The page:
– By Han Shin
Cambodia — with its ancient temples nestled in the heart of jungles, floating villages full of life and colour, and some of Asia’s most breathtaking and pristine beaches — is an adventurer’s dream.
The wonders of the country are too myriad to count, but to start: here are five of our favourite Cambodian experiences ideal for the family. Marvel at the legendary Angkor Wat from a stunning vantage point; get serenaded by birdsong as you explore the quieter corners of the expansive Tonle Sap lake; glamp near Cambodia’s “best-kept secret”, lounge and dive in paradise, and rub shoulders with rescued elephants.
One of the most important archaeological sites in Southeast Asia and the most famed of Cambodia’s many ancient temples, Angkor Wat — the enormous temple complex ensconced in the forests of Siem Reap — is a must-visit site for any traveller to the region.
But exploring the complex’s grounds by foot is only one way to enjoy this architectural marvel. Another option that’s sure to take your breath away: Take the tour to the skies.
Private helicopter tours arranged by Blue Sky Escapes offer stunning aerial views of the UNESCO heritage site and its surroundings. The sheer size of Angkor Wat, one of the largest religious monuments in the world, will become starkly apparent from that lofty vantage point. An added bonus: There’ll be no crowds to battle with up there in the clouds!
Photo credit: Culture Trip
Tonle Sap, Southeast Asia’s largest freshwater lake, is the most popular attraction in Cambodia after Angkor Wat — and for good reason. The enormous water body is Cambodia’s most important ecosystem, relied upon by millions of people for food and irrigation. It’s home to dozens of unique floating villages — a few of which welcome visitors — as well as more than 100 species of water birds like ibises and storks, hundreds of species of fish; and many other native creatures including crocodiles, turtles and otters.
Given its popularity, parts of Tonle Sap can get clogged with tourists especially during the peak season, but finding a more tranquil corner on the lake is not impossible. Especially on the humble kayak.
There are plenty of kayaking adventures on Tonle Sap to choose from and Blue Sky Escapes can tailor your experience according to what you want to get out of your time on the lake.
Photo credit: Cambodia Hotels
Pack your sandals and swimmers, and leave your cares at the door. Koh Rong Samloem, a tiny island located a 40-minute ferry ride away from the more bustling beach town of Sihanoukville, is a little slice of Cambodian paradise.
Blanketed by tropical jungle, lined with pristine white beaches and unspoiled by major development, Koh Rong Samloem is 24-sq-km of tranquil island living. All you have to do is lounge, bask and beach yourself by the sea. Or if you’re feeling adventurous, there are excellent hiking, diving and snorkelling opportunities around the island too.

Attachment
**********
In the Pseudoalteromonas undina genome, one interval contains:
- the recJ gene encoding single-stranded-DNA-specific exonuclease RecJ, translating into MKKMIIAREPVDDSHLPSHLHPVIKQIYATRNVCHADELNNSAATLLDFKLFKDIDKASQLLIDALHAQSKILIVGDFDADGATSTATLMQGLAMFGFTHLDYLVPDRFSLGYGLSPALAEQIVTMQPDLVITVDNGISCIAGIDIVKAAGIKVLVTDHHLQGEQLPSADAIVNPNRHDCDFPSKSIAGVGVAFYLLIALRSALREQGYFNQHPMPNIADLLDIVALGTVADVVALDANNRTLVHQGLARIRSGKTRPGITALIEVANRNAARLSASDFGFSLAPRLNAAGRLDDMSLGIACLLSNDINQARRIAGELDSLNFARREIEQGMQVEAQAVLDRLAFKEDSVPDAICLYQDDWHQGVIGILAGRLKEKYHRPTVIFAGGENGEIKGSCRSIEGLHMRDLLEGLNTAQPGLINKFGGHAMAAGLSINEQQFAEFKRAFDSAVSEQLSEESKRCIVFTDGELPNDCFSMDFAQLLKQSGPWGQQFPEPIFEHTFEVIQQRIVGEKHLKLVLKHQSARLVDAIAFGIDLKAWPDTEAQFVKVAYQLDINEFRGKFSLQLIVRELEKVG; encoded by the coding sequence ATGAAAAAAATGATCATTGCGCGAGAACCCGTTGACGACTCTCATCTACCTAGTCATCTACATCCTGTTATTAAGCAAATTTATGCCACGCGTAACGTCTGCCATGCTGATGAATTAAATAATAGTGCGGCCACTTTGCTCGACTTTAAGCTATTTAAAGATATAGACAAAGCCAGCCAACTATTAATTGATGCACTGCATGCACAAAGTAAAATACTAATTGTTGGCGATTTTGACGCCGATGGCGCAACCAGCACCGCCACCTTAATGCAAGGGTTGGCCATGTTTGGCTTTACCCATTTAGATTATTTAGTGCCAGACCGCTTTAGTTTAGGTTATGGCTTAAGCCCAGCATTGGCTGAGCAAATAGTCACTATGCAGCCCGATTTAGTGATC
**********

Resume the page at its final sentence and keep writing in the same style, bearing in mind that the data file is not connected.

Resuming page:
Koh Rong, Samloem’s big sister known for its vibrant party scene, is also just a short ferry ride away.
Photo credit: Mad Monkey Hostels
Angkor Wat without the crowds? That’s Banteay Chhmar in a phrase.
A 12th-century temple complex that’s almost as large as Angkor Wat, Banteay Chhmar was abandoned for some 800 years before the Cambodian government began conservation work on the sprawling complex in the mid-aughts.
Described as Cambodia’s “best kept secret”, Banteay Chhmar is located about 160 km from Siem Reap. Decent accommodation is scarce in the vicinity, save for a smattering of luxury eco-tents — each equipped with comfortable wooden beds and en suite bathrooms — set up on the temple grounds itself.
The glamping experience is run by a group of local villagers as part of a community-based tourism project. Most of the proceeds from the glamp site are kept within the community.
Photo credit: Helistar Cambodia
Have a different kind of holiday experience at the Elephant Valley Project in Cambodia’s wild northeast. The elephant sanctuary — a well-regarded non-profit which cares for 10 rescued elephants on over 300,000ha of protected forest — welcomes volunteers and visitors, including families with children, to learn more about the region’s elephants and the dangers facing them.
There won’t be any elephant riding or other exploitative practices here. Visitors and volunteers are asked to observe elephants from a distance so the animals can have as “natural” a life as possible in a sanctuary setting. Volunteers can also get their hands dirty by helping with projects like building water towers, and working on on-site banana, bamboo and pineapple farms.
Photo credit: Culture Trip